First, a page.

Mama is the busiest, most active and over-protective ghost I can remember. In fact if you replace ‘ghost’ with ‘mother” you might get an idea of just how full this spectral being’s afterlife is. I wonder if somewhere in the afterworld a fat and lazy male ghost named Dada waits on the couch with his hand in his undead pants wondering why the missus isn’t home and cooking his dinner…
And thank someone for Mama, because at one point in the early stages of this film I was worried that it was headed in an entirely different and far more unpleasant direction, instead of the crazy horror fable it became.
Once upon a time, Big Business Daddy snaps. After events not explained he arrives home unannounced and takes his two young ‘sub five’ (?) daughters into the deepest darkest woods. Big Business Daddy is never seen again, even though many look for him and the girls.
A full five years later they do find the girls, now (I’m guessing) 9ish Victoria and 5ish Lily, and my comfort level returns as the film changes from the infanticide atrocity that it looked like becoming, returning to more commercial yet still mostly effective horror.
The two young girls have apparently fended for themselves in a deserted cabin. Eating only cherries and god knows what else (and where the cherries came from).
With no adults to mind them and teach them the girls move like animals, well like spiders actually, scuttling quickly and lunging forward without notice. They become a media sensation overnight. With the talk turning to who will raise these young spiderlings?
An auntie comes forward, but she is passed over for younger Uncle Luke and his rocker – she has an emo wig and tattoos! – girlfriend Annabelle (the omnipresent Jessica Chastain), who is so rockin’ and stuff that she is like so totally,whatever, I mean kids man.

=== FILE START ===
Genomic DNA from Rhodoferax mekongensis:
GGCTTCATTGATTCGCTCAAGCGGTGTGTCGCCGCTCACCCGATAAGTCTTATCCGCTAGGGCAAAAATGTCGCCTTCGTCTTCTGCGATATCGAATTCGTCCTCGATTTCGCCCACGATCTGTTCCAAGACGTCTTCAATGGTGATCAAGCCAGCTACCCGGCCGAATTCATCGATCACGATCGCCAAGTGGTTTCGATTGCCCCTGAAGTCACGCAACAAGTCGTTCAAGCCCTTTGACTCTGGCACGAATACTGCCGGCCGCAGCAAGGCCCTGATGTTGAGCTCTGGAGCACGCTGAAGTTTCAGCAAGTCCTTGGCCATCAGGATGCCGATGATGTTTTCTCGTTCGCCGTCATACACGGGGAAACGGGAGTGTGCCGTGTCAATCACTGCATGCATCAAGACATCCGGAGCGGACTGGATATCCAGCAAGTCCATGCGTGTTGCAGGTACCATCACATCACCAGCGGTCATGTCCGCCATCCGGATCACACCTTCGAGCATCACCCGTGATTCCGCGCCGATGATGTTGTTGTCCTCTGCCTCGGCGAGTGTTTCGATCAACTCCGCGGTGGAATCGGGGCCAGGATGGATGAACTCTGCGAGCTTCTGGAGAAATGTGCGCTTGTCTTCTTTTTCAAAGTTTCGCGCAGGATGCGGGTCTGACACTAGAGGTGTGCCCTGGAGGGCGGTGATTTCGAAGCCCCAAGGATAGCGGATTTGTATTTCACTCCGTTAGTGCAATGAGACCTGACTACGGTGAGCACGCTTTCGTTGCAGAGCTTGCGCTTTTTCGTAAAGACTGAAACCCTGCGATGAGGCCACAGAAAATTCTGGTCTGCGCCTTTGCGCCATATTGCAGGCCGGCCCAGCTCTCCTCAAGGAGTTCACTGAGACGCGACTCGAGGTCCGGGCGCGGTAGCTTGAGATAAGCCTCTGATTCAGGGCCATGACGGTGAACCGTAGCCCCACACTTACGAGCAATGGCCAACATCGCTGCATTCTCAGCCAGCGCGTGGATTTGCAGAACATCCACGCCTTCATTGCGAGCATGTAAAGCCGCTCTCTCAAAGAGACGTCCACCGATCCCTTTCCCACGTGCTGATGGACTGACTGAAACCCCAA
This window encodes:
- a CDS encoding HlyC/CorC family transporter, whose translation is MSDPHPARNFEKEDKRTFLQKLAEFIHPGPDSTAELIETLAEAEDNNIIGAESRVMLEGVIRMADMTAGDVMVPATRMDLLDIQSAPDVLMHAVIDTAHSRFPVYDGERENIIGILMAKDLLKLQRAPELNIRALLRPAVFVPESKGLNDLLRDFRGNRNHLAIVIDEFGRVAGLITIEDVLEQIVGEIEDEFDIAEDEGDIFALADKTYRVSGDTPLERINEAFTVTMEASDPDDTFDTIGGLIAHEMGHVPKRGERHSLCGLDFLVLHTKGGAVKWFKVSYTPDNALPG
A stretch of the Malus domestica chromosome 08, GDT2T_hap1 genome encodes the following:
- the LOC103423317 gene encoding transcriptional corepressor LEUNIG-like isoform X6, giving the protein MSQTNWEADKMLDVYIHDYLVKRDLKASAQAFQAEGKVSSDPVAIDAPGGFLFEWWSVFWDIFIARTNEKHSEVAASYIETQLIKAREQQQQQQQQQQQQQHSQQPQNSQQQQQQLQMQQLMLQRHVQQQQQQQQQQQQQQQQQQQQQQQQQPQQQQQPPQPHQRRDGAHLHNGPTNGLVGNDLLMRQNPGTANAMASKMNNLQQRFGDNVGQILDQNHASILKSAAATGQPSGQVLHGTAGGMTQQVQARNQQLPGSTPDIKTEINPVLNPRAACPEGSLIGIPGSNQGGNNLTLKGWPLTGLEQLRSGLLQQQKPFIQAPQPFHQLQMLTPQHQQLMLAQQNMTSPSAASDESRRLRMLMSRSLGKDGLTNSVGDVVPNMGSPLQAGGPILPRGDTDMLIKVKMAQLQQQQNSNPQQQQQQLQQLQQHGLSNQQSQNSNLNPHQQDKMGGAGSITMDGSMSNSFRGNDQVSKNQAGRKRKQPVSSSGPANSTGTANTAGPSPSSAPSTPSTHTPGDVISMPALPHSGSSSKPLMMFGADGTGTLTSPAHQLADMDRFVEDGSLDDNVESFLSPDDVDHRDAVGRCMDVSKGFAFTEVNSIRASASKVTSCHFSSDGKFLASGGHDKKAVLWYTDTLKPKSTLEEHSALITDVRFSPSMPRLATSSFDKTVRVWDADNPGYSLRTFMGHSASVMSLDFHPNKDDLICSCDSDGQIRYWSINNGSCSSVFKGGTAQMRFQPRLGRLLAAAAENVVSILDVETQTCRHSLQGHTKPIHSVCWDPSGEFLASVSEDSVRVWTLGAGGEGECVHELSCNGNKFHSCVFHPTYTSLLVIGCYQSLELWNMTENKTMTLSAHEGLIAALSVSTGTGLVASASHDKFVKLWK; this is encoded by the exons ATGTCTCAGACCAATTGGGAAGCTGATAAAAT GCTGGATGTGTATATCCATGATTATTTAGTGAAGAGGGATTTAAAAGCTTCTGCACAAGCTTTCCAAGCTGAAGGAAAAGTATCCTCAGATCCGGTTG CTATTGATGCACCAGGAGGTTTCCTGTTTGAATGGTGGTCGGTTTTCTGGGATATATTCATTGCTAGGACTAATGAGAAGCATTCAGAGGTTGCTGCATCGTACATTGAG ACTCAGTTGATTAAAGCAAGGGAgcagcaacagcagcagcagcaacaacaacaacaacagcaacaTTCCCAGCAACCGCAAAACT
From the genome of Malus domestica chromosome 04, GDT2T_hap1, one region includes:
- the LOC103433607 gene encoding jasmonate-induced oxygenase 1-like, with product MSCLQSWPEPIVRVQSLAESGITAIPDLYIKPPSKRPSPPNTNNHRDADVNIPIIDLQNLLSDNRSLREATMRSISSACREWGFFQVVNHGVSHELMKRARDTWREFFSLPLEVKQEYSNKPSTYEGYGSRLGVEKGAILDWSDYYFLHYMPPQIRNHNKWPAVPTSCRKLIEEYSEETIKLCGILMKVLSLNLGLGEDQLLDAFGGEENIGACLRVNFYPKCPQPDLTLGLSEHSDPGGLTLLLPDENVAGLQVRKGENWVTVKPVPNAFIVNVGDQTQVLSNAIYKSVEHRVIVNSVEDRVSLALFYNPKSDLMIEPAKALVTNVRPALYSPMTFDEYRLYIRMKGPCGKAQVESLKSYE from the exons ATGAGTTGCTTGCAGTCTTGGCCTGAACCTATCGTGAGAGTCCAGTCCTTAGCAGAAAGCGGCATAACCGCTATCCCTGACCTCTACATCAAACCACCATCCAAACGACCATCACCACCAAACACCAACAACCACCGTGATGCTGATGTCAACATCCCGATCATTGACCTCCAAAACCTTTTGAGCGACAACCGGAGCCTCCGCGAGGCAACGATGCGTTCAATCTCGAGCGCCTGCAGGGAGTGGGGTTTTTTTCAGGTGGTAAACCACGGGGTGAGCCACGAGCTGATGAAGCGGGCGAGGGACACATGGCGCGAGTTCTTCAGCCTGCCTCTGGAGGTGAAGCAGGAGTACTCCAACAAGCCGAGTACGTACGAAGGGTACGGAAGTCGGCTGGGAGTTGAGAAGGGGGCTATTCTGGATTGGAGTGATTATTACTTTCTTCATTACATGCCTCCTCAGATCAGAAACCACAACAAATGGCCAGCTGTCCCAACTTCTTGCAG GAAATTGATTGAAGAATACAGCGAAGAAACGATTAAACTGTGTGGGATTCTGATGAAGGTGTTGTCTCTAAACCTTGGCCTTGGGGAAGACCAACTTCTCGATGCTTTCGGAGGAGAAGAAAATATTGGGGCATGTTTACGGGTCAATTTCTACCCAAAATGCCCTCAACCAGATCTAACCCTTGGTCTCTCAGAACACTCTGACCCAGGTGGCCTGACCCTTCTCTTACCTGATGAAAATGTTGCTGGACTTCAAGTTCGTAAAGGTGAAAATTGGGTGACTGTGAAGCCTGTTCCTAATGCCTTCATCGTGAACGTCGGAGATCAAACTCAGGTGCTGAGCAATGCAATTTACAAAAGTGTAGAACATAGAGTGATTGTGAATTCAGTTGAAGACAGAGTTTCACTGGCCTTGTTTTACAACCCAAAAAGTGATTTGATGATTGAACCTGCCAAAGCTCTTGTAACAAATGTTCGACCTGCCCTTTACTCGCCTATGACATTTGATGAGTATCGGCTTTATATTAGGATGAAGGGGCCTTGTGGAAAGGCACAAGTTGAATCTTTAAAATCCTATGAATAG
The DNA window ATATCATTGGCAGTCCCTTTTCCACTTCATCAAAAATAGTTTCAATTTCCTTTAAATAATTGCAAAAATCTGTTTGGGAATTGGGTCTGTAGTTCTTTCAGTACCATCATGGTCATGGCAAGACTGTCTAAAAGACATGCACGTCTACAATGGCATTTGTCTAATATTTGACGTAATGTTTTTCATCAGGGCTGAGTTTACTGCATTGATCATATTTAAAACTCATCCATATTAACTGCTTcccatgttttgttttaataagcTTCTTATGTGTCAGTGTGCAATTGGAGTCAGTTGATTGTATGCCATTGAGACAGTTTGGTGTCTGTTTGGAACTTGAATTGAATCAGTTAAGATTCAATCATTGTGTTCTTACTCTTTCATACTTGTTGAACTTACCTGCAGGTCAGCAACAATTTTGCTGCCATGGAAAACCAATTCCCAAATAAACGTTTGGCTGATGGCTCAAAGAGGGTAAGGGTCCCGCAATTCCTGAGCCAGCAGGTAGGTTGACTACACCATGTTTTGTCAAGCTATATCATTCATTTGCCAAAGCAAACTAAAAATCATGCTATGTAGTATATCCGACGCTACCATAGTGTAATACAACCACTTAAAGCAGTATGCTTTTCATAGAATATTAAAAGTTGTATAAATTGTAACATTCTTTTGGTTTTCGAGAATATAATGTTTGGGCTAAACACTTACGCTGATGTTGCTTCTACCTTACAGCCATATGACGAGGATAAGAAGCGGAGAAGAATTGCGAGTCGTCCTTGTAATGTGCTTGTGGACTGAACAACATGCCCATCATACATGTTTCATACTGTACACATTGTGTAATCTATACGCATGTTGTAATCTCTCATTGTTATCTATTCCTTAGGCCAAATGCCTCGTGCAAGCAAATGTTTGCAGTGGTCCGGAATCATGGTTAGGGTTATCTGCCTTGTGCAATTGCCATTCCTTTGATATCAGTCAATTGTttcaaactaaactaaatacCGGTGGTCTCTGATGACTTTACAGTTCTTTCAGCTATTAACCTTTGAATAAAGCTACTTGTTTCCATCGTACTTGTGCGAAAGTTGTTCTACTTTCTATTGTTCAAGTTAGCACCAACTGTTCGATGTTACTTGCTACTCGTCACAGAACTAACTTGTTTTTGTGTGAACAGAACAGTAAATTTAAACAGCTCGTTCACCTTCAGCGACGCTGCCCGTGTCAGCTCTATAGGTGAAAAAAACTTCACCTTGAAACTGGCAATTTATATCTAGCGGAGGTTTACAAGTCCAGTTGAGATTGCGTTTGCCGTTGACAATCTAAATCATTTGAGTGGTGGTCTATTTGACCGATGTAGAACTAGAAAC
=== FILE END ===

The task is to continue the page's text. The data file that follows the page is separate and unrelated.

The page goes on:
Perfect. Actually one more thing, before the rookie parents take the two feral children under their wings in a large atmospheric stately home they are told one last thing by the girl’s new psychiatrist; the girls claim to have an imaginary friend named ‘Mama’ that watches over them jealously at all times.
Now it’s perfect.
Within hours the kids are no longer vulnerable and innocent – albeit with spiderlike movements – but creepy and ominous for other reasons. Only nights later Luke is hospitalised suddenly and Annabelle the unlikely mama is given a crash course in maternal behaviours. Luckily she hasn’t kind but unexpected assistance from another room, and like most Mamas, things get sticky, noisy and at times frustrating and argumentative.
Horror/fantasy doyen Guillermo Del Toro helps himself to a producer’s credit, and while this isn’t always a stamp of guaranteed success Mama is decent commercial horror with credibility and sensationalism in equal measure. For every decent build up there are moments that will have you scratching your noggin, and too often these build ups are allowed to collapse for a cheap scare. Even though some of these work well and the film never settles for Insidious level scattergun frights it is a little annoying.
The things that get me are how no one in the film has ever seen a horror movie. In one scene a character decided to ‘get to the bottom of this’ by visiting the cabin. Alone. At night.
Then, not too much later, another character does exactly the same thing! All that and a finale that both provides exposition and feelings that may leave you underwhelmed. I chose to focus on the superior first hour or so when Mama wasn’t seemingly everywhere and in everything. An hour which reminded me of the better parts of Sinister, which itself couldn’t sustain the momentum through to the end.
So Mama couldn’t maintain the effectiveness of the early stages until the conclusion. Not many films do. It seems that nowadays there are many working Mums out there pulling double duties at home and office and not being appreciated enough for their efforts. None work as hard as this Mama, who tries to raise two girls and scare us simultaneously. For the most part I can give the benefit of the doubt for both jobs. When you spend this much time and effort at something, you need to forgive a few unfinished tasks and rough edges.
Final Rating – 7 / 10. It can’t avoid the slightly silly conclusion, which tries to continually up the ante until it all quite literally falls off the cliff, but Mama is another commercial horror film worth your time.